One important step in optimizing an application program is to understand how the memory of the computer is allocated and how the memory is accessed during operation of the program. Conventionally, programmers study how the application works by, for example, inserting “print” instructions in the program that when executed, output the contents of memory at various points in the program operation, as process known as “instrumentation.” This conventional method produces lengthy printouts of memory accesses that require close further analysis by a programmer and patterns of memory use are not easily detected. Programmers also frequently resort to a painstaking process of hand drawing representations of memory to aid the programmer in visually tracing memory accesses.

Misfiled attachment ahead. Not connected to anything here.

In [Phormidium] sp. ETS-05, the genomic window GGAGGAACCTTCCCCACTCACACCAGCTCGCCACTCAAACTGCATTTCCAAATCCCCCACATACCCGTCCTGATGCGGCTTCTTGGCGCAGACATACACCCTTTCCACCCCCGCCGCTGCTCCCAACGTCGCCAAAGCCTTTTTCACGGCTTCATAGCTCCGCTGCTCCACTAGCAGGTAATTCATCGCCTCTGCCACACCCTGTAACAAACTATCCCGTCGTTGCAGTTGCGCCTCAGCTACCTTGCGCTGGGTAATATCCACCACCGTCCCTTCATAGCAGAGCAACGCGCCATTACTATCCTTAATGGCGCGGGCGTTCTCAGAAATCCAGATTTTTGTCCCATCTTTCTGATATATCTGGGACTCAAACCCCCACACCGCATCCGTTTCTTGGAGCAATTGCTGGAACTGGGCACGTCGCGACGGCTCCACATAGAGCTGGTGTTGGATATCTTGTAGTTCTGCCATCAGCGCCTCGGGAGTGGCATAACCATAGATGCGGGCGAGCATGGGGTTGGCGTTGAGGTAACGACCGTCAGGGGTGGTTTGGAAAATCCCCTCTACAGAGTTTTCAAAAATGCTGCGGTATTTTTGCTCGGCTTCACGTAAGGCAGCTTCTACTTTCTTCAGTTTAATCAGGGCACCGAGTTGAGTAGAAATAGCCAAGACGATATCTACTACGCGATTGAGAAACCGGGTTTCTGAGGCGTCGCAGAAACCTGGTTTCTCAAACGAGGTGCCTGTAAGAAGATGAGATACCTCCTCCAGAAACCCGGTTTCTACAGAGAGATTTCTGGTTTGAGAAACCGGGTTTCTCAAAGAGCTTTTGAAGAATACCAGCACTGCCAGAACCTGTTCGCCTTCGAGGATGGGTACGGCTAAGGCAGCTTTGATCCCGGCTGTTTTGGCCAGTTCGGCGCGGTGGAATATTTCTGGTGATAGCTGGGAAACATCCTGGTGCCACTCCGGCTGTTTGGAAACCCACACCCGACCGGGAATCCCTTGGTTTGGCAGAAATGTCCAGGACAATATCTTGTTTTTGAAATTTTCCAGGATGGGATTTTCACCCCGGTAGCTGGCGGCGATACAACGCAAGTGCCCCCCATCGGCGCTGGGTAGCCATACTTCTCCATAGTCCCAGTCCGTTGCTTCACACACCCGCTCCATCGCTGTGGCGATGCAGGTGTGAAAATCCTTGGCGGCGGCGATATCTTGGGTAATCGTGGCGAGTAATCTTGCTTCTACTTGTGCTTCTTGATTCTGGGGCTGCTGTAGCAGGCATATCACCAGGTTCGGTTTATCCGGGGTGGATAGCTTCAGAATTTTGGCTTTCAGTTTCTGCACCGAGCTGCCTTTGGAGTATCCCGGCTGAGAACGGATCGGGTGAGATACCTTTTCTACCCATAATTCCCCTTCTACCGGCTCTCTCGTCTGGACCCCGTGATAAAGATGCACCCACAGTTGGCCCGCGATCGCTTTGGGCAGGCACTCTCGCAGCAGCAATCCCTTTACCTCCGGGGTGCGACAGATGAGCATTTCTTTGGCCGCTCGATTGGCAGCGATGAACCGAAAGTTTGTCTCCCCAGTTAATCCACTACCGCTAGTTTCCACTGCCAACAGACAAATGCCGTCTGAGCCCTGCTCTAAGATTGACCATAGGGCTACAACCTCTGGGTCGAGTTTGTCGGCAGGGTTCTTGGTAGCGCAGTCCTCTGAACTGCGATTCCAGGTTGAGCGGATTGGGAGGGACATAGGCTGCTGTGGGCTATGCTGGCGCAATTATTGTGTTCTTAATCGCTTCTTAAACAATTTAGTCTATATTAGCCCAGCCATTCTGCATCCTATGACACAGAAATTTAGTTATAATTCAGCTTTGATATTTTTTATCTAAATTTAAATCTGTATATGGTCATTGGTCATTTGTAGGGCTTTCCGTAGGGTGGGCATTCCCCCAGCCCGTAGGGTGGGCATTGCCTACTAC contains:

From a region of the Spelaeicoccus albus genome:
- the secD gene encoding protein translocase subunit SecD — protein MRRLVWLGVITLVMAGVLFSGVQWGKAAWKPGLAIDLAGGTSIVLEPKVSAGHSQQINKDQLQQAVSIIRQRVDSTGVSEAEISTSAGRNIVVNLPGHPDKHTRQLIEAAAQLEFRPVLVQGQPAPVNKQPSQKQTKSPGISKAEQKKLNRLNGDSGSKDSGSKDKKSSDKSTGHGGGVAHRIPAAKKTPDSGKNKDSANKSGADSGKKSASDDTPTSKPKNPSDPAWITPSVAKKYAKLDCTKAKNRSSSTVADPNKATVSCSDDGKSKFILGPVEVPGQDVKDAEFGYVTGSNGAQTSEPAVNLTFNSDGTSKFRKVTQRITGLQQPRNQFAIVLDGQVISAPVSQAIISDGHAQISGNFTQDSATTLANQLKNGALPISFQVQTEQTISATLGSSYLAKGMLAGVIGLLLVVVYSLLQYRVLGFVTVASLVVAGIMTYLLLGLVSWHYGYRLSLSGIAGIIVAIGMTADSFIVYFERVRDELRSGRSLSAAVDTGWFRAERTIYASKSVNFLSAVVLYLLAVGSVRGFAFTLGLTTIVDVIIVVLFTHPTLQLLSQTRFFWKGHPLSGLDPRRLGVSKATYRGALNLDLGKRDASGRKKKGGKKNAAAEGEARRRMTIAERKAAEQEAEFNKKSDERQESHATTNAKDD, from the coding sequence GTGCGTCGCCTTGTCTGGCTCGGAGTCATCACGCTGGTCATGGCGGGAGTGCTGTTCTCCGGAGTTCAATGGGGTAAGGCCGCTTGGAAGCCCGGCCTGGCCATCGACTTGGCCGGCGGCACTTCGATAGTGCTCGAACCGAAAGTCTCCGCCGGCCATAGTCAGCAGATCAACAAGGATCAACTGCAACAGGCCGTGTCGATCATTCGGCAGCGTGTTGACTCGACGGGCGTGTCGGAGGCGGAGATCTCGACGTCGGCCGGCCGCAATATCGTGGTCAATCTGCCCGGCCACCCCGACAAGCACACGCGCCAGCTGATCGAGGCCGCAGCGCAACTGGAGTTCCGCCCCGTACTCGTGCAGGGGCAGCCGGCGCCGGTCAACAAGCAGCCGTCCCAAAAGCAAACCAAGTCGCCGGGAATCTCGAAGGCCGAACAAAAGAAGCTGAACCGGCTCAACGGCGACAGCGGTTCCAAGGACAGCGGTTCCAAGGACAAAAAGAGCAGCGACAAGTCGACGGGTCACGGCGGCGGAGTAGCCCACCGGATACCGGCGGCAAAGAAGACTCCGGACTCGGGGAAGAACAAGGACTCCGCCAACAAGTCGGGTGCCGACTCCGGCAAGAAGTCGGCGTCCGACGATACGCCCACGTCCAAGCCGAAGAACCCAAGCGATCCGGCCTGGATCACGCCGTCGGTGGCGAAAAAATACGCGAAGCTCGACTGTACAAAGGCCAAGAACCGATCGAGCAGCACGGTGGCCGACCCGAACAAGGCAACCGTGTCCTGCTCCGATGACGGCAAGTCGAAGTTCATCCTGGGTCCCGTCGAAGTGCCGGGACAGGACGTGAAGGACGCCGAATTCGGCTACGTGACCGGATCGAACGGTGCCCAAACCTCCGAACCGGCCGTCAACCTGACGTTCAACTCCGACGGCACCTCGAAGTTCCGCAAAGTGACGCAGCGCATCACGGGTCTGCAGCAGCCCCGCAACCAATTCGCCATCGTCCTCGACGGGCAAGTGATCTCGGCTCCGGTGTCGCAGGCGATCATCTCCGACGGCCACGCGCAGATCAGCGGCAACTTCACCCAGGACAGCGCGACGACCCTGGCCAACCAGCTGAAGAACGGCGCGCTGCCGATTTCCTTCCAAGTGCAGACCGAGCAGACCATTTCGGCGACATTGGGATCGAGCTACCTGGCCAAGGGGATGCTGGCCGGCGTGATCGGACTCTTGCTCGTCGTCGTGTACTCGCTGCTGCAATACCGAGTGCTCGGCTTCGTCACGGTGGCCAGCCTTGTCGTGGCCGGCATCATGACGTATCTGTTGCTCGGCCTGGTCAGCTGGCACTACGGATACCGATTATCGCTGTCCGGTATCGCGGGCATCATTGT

Multiple parallel processors may be used to improve the execution time of application programs. Application programs for a multiprocessor environment, however, are complicated to debug and optimize. To write new or modify existing application programs for use on multiple parallel processors, programmers must have a clear understanding of how each operation in a program interacts with memory and which specific memory elements are accessed. By determining where in a program the number of reads and writes is concentrated, programmers can identify portions of application code that need to be optimized. The execution time of these sections of program code with a high number of memory accesses may then be improved, for example, by replacing the section with optimized code or using a special purpose hardware device.